A spatial lag is when neighboring cells affect one another in the model, due to the influence on one variable to the other. Deforestation results in more crop areas and denser cattle herds, while precent of protected areas decreases deforestation. Deforestation creates more roads and increases migration rates. The latter two may have a feedback loop that will continue to increase. To summarize, increasing protected  areas will decrease deforestation, while growth in the other variables results from and continues due to deforestation.
Figure 1- Simulation Model
The spatial neighborhood matrix incorporates the influence of the socioeconomic context of neighboring municipalities in the prediction of deforestation rates of a certain municipality. This means that the matrix is designed for each municipality to respond to the changing socioeconomic patterns around them. No municipality works in isolation, instead they react to one another. Deforestation will not occur within a single municipality; however it is most likely to create a spreading pattern between municipalities. The model will run for 20 iterations to represent 2001-2020.
The final landscape has a slight increase in deforestation (light green) that fills in a lot of the patches from 2001. There is not a huge difference, but there is a bit of land use change occuring around the edges of where it was already occuring. It shows there is pressure to protect the land, and pressure to develop the land. The municipalities develop and deforest slowly, one affecting the other resulting in a spreading pattern, like a river delta. Intermediate years did not help show much of a trend because 2010 decreased deforestation and then after that it increased again. 
Figure 2- 2001 Land use map (left), 2020 Land use map (right)
The scenario I created was “0” growth in crop expansion and “1” or 100% growth in cattle expansion. This was so dramatic so that I could see the result of such a drastic change; however it was too much and made it difficult to observe the results. The new scenario results in a lot of cattle land in every municipality. Deforestation is vast and unruley. This is unrealistic, but demonstrates the potential for unlimited cattle expansion.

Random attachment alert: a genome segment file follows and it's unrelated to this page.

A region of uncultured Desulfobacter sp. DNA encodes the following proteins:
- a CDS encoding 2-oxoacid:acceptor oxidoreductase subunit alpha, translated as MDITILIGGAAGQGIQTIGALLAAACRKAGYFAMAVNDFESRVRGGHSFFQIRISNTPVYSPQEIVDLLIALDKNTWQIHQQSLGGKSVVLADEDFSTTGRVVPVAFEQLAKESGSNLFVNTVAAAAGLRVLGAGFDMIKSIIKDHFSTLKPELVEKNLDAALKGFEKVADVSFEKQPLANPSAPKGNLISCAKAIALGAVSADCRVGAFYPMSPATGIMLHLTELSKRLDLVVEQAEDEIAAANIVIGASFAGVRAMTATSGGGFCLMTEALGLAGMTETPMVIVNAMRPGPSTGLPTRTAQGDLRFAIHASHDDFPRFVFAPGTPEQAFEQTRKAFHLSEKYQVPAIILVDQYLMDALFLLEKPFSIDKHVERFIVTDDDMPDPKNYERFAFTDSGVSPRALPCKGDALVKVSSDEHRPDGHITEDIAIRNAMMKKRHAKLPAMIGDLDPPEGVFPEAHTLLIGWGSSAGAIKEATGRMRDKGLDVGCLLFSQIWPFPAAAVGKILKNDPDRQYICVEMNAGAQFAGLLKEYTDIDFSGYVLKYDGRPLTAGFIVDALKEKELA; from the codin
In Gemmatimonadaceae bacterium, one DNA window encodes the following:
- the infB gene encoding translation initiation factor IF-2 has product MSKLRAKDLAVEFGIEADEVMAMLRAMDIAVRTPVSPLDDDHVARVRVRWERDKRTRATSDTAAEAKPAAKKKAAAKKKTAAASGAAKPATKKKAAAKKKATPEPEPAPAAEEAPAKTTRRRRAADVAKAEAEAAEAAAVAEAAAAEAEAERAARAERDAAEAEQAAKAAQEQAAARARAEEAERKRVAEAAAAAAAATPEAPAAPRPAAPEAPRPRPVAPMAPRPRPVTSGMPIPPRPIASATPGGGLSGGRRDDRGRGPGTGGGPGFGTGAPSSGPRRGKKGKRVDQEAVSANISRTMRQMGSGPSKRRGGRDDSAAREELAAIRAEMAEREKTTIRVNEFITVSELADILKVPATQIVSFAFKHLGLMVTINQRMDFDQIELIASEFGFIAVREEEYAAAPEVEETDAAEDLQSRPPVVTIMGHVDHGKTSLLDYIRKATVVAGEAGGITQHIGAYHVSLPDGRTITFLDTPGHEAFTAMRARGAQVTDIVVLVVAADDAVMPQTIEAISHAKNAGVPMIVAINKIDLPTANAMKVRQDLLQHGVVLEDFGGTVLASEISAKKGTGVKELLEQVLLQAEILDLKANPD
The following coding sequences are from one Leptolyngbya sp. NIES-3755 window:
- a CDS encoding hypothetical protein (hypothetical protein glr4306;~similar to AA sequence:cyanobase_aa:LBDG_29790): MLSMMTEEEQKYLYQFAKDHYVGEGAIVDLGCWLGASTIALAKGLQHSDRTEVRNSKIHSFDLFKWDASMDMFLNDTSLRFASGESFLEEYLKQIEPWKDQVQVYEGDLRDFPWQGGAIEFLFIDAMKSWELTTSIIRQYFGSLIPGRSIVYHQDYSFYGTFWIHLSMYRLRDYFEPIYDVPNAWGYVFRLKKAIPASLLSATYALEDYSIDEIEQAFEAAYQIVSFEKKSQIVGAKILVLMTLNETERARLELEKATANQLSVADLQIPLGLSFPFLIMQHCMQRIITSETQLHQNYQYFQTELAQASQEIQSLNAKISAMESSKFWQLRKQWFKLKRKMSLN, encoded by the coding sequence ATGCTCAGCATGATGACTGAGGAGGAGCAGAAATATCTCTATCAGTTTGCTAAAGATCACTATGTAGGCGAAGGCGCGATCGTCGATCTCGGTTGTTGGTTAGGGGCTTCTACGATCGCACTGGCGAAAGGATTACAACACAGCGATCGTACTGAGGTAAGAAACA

Figure 3- Land use map for scenario of 100% cattle expansion, 2001 map (left), 2020 map (right)
In the carbon bookkeeping model, the model uses 85% for the biomass emmission factor and 50% for the Biomass-Carbon conversion factor.  This model results in excel tables that display deforestation in hectares and CO2 emissions for each year. 
Figure 4- CO2 (top), Deforestation  (bottom)
I repeated it for scenario 2. It is clear in both examples that the CO2 emissions mirror the deforestation to some extent. 
Figure 5- CO2 (top), Deforestation (bottom)
They follow a similar rise and fall pattern, although the CO2 emissions continue to rise after deforestation ends due to a lag in the ecosystem processes. Because of the dramatic choices I made for scenario 2, the model stops at 2004. The deforestation declines and then stops because there is nothing left to deforest; meanwhile the CO2 emissions increase to a massive number of more then nine million tons. I recommend stakeholders do NOT expand at a rate of 100% for cattle or for crops. This will result in complete degradation of the land. 

Thursday, March 21, 2013

Modeling for Community Gardens in Chittenden County


            Community gardening is a versatile tool used to transform space, society, and individuals in a collectively cultivated land. Gardening can heal the body, mind, and spirit, as it connects humans with the earth. On a community level it improves urban health, provides for social inclusion, and allows for active civic participation. Mainly, it is used to promote practices of sustainable living in an urban environment. Organized garden projects allow for food systems to be visible in an urban landscape. They provide opportunities for learning about food production and wider food system issues (Pudup, 2008).